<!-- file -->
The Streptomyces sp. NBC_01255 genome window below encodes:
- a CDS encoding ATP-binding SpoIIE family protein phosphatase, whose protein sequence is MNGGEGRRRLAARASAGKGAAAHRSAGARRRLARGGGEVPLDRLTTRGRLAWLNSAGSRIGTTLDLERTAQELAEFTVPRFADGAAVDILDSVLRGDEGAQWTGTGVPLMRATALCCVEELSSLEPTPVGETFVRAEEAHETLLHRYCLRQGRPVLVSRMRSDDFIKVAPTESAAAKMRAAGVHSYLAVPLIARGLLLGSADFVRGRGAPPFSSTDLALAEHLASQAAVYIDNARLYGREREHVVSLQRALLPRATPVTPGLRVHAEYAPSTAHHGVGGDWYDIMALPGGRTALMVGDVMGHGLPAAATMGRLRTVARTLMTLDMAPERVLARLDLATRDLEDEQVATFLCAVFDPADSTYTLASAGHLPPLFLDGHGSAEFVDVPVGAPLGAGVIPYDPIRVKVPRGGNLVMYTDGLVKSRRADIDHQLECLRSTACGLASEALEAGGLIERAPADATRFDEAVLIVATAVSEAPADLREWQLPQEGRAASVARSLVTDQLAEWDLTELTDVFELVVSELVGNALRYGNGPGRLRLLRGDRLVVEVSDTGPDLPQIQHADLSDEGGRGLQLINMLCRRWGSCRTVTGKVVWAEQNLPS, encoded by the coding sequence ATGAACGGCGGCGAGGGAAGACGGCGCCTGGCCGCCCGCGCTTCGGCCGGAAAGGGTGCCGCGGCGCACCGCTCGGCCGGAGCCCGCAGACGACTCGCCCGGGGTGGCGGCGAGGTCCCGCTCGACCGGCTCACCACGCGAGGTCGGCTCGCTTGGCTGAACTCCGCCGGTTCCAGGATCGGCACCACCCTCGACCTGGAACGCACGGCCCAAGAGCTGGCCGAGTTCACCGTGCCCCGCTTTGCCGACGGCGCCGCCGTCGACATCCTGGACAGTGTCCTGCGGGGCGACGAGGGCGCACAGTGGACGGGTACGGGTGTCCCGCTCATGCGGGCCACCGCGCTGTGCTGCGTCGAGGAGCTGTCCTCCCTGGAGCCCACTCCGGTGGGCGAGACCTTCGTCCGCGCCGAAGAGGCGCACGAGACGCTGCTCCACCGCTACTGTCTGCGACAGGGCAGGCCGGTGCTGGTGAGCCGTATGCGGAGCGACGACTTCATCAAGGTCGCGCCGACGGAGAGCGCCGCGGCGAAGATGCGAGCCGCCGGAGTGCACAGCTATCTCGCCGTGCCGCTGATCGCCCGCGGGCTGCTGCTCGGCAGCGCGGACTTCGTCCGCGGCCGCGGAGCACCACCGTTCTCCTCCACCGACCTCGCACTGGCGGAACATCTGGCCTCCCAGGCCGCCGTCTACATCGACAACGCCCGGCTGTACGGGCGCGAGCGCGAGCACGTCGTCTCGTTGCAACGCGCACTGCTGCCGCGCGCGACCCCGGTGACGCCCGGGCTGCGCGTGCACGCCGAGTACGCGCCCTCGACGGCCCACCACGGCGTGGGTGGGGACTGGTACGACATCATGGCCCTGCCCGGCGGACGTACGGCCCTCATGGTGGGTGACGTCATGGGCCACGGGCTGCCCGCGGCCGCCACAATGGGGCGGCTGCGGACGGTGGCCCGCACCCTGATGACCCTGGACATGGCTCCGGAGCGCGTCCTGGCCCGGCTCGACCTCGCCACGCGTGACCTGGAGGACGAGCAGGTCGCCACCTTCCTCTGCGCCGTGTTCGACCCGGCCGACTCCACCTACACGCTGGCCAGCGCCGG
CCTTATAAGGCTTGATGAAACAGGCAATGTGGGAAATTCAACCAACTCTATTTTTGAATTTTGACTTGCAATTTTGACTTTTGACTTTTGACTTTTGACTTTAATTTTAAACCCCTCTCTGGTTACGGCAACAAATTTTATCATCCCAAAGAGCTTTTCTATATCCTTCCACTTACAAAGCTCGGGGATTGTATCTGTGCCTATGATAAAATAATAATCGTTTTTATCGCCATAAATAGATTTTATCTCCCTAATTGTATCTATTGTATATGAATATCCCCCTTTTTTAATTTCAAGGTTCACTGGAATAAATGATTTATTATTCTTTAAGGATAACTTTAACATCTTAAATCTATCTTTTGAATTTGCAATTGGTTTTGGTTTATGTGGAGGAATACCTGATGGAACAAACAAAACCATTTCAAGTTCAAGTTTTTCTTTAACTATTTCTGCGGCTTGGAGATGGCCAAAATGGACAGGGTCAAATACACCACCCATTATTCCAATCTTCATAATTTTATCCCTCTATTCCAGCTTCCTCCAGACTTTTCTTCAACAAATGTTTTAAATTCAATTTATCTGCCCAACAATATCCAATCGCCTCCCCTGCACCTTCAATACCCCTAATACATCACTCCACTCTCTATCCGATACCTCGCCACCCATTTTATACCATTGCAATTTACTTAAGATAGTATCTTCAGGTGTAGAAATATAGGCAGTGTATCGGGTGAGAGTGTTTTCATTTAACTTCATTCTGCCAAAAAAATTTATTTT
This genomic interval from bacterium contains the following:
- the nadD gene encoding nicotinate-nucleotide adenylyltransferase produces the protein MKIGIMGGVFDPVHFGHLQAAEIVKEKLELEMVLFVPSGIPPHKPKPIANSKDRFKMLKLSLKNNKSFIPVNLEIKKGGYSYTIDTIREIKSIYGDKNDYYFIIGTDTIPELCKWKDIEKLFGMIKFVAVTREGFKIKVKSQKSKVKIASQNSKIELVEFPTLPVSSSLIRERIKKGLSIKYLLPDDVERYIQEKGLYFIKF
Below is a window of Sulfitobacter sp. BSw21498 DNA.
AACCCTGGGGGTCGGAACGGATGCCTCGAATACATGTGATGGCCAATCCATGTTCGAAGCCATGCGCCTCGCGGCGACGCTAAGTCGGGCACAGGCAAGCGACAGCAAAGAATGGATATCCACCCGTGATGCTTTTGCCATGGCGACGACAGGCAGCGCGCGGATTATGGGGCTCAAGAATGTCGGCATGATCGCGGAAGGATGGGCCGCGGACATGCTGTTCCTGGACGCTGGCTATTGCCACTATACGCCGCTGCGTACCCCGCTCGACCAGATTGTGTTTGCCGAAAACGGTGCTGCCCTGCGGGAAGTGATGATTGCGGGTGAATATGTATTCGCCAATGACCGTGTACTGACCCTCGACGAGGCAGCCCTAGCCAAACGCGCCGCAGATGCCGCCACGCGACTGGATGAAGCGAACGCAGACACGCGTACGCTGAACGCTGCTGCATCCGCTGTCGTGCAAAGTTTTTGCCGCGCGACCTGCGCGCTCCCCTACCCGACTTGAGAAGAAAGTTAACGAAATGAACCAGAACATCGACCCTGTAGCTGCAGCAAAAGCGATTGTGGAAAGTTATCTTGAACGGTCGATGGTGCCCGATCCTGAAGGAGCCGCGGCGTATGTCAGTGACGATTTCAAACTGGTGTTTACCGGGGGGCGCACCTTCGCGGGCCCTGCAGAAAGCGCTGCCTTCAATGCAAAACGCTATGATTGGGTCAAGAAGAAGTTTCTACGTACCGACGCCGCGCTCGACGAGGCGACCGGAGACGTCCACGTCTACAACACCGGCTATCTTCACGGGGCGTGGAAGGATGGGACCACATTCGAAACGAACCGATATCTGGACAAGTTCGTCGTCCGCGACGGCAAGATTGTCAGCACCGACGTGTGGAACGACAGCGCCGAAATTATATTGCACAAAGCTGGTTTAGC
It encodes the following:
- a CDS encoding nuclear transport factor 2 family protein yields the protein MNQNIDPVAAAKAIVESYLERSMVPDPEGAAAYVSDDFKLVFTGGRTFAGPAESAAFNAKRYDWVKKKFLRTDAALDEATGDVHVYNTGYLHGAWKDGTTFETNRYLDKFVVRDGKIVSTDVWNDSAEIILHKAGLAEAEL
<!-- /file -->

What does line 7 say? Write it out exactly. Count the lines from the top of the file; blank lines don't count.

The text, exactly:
AACCCTGGGGGTCGGAACGGATGCCTCGAATACATGTGATGGCCAATCCATGTTCGAAGCCATGCGCCTCGCGGCGACGCTAAGTCGGGCACAGGCAAGCGACAGCAAAGAATGGATATCCACCCGTGATGCTTTTGCCATGGCGACGACAGGCAGCGCGCGGATTATGGGGCTCAAGAATGTCGGCATGATCGCGGAAGGATGGGCCGCGGACATGCTGTTCCTGGACGCTGGCTATTGCCACTATACGCCGCTGCGTACCCCGCTCGACCAGATTGTGTTTGCCGAAAACGGTGCTGCCCTGCGGGAAGTGATGATTGCGGGTGAATATGTATTCGCCAATGACCGTGTACTGACCCTCGACGAGGCAGCCCTAGCCAAACGCGCCGCAGATGCCGCCACGCGACTGGATGAAGCGAACGCAGACACGCGTACGCTGAACGCTGCTGCATCCGCTGTCGTGCAAAGTTTTTGCCGCGCGACCTGCGCGCTCCCCTACCCGACTTGAGAAGAAAGTTAACGAAATGAACCAGAACATCGACCCTGTAGCTGCAGCAAAAGCGATTGTGGAAAGTTATCTTGAACGGTCGATGGTGCCCGATCCTGAAGGAGCCGCGGCGTATGTCAGTGACGATTTCAAACTGGTGTTTACCGGGGGGCGCACCTTCGCGGGCCCTGCAGAAAGCGCTGCCTTCAATGCAAAACGCTATGATTGGGTCAAGAAGAAGTTTCTACGTACCGACGCCGCGCTCGACGAGGCGACCGGAGACGTCCACGTCTACAACACCGGCTATCTTCACGGGGCGTGGAAGGATGGGACCACATTCGAAACGAACCGATATCTGGACAAGTTCGTCGTCCGCGACGGCAAGATTGTCAGCACCGACGTGTGGAACGACAGCGCCGAAATTATATTGCACAAAGCTGGTTTAGC